Northern Ireland

Five planets align: Northern Ireland stargazers prepare for rare sky show

A map of the sky for the morning of 25 January Image copyright Irish Astronomical Association
Image caption A map of the sky for the morning of 25 January, showing the five brightest planets in a diagonal line - the curved line above the grey area represents the horizon

Skywatchers are about to get a rare chance to see five planets align in the night sky in a celestial show that has not been seen for more than a decade.

The line-up includes Mercury, Venus, Saturn, Mars and Jupiter and is best viewed from southern parts of the northern hemisphere.

In Northern Ireland, astronomers say all five planets should come into view simultaneously by about 24 January.

The Irish Astronomical Association said it will be a "sight not to be missed".


However, successful planet spotting will depend on local weather conditions and the amount of cloud in the sky.

Image caption The alignment will be visible in southern parts of the UK days before it comes into view in Northern Ireland

Terry Moseley, a former president of the Irish Astronomical Association, said Mercury, Venus, Saturn, Mars and Jupiter are the only five planets that are ever visible from Earth with the naked eye, but it is rare to see all of them at once.

He said that in the UK, the alignment would be visible in southern parts of England first and should come into view in Northern Ireland a few days later, as it lies further north.

Mr Moseley added that four of the planets can be seen from Northern Ireland at the moment on clear nights, but added that "elusive little Mercury" is always the hardest to see because it is closest to the horizon.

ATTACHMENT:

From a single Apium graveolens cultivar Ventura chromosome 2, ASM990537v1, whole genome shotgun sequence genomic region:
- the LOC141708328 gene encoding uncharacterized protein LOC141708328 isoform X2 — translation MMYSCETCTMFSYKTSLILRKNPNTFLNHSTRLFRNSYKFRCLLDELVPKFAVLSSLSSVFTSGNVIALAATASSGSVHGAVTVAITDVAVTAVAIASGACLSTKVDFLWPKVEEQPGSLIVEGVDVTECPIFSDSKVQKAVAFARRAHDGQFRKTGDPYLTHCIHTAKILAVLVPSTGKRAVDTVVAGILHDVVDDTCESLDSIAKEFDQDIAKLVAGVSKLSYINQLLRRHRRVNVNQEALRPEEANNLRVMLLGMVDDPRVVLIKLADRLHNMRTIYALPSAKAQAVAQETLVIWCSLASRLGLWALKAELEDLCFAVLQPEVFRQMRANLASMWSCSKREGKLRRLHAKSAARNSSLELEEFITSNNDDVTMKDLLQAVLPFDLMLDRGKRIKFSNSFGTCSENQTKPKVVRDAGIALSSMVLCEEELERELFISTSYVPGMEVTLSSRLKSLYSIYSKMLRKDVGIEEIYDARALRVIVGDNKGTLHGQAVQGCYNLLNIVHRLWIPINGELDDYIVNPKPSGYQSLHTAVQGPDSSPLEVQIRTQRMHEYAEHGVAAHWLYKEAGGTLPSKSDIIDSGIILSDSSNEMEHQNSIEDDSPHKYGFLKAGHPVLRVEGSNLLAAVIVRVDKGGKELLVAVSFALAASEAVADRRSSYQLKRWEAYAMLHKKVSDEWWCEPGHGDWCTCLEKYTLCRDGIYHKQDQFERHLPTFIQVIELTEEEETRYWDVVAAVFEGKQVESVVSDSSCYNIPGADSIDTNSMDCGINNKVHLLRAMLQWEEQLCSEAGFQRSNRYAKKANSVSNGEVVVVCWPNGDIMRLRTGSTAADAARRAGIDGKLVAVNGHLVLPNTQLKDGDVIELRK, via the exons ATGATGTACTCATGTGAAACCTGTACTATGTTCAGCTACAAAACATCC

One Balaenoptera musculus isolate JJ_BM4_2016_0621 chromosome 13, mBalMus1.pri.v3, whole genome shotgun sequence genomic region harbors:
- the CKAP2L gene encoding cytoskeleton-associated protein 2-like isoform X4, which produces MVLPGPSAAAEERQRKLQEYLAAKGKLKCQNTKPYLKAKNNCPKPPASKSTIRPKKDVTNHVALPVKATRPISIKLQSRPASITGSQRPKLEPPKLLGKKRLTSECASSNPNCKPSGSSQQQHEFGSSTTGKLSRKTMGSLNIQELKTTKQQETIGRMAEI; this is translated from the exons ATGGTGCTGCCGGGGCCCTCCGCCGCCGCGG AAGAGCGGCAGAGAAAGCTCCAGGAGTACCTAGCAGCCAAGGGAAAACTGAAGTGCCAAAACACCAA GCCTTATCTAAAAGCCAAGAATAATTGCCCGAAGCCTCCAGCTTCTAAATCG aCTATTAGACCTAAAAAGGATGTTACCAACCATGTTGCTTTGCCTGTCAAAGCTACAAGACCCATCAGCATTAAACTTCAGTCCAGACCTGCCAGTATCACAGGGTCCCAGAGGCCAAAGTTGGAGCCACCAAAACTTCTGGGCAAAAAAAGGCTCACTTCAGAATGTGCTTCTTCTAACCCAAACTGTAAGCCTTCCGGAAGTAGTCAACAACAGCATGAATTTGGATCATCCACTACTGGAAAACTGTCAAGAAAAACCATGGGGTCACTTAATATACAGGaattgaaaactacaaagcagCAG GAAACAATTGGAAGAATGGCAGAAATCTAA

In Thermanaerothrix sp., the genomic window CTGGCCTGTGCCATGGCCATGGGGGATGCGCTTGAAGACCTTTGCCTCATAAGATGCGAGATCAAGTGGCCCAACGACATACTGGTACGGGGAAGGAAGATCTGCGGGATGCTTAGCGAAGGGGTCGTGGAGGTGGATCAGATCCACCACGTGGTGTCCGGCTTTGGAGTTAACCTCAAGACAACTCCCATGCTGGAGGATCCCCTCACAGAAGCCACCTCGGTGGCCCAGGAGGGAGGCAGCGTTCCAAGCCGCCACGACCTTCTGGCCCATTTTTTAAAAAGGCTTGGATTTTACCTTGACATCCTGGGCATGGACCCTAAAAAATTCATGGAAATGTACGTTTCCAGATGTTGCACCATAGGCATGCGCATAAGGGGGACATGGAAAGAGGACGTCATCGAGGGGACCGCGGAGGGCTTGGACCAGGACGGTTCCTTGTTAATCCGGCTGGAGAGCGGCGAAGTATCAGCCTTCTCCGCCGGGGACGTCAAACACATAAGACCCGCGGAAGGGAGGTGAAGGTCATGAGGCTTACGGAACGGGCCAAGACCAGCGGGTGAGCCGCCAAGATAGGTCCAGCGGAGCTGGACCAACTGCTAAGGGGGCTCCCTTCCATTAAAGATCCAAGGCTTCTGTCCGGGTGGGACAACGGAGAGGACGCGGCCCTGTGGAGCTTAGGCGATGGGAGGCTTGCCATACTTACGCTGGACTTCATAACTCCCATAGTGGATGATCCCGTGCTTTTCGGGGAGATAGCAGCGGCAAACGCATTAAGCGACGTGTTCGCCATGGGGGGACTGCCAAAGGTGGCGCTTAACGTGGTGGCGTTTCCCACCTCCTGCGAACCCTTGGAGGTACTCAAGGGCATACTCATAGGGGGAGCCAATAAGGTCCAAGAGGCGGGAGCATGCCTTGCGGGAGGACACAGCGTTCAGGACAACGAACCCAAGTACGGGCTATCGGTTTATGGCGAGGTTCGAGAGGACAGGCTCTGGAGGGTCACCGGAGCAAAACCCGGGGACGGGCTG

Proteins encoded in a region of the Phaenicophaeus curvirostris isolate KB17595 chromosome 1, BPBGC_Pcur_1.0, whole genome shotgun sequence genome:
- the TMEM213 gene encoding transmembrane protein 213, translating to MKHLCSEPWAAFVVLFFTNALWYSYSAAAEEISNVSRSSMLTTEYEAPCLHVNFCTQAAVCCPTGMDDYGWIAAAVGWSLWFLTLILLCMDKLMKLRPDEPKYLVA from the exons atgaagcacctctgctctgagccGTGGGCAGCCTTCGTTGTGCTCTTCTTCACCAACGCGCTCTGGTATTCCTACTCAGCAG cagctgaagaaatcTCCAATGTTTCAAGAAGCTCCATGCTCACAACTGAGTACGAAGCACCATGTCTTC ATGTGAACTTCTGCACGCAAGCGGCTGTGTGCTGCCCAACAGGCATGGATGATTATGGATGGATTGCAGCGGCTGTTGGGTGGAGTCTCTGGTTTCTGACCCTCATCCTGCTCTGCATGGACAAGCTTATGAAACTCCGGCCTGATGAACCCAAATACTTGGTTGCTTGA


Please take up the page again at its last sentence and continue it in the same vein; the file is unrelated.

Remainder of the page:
"Mercury will be easiest to see from about 28 January to 2 February, but you should start looking from about 24 January in case the skies are cloudy later," Mr Moseley advised skywatchers.

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Media captionBBC Weather's John Hammond has advice for the UK's planet spotters

'Brilliant beacon'

"You should start looking from about 45 minutes before sunrise, and you'll need a good clear horizon to the south east," he added.

"Venus will be by far the brightest, a brilliant beacon above the south east horizon. Look about a hand-span to the left of Venus, and slightly below it, to try to spot Mercury, which will be much fainter, and not easy to find in the twilight glow."

The director of Armagh Observatory, Mark Bailey, said the last time such a view was visible was January 2005.

He will be talking to schoolchildren in Tandragee library, County Armagh, on Thursday, explaining what to look out for.

Skywatchers will have to distinguish the row of planets from some very bright stars.

Image copyright Armagh Observatory/Stellarium
Image caption Sky view image produced by Armagh Observatory, using Stellarium, showing planetary alignment on the morning of Friday, 22 January, shortly before Mercury is expected to come in view

Mr Bailey said that one of the brightest stars in the sky - Arcturus - will also form part of the alignment view, along with another star, Spica, more or less vertically below it.

'Glorious sight'

Observatory staff have produced images showing the alignment on the morning of Friday 22, January, shortly before Mercury is expected to come into view.

Mr Moseley added: "The group will be joined by the waning crescent moon from 1 February onwards, making an even more glorious sight."

The pre-dawn sky show is best viewed from high ground, in places were there is little light pollution.

"You need a good, dark view towards the southern horizon," Mr Bailey said.

He suggested locations such as Divis mountain in Belfast; the Sperrins in counties Londonderry and Tyrone and Slieve Beagh near the border with County Monaghan.

The alignment will be visible from some areas until 20 February, but both local astronomers advised that the window will be much shorter in Northern Ireland as Mercury will disappear from view several days earlier.

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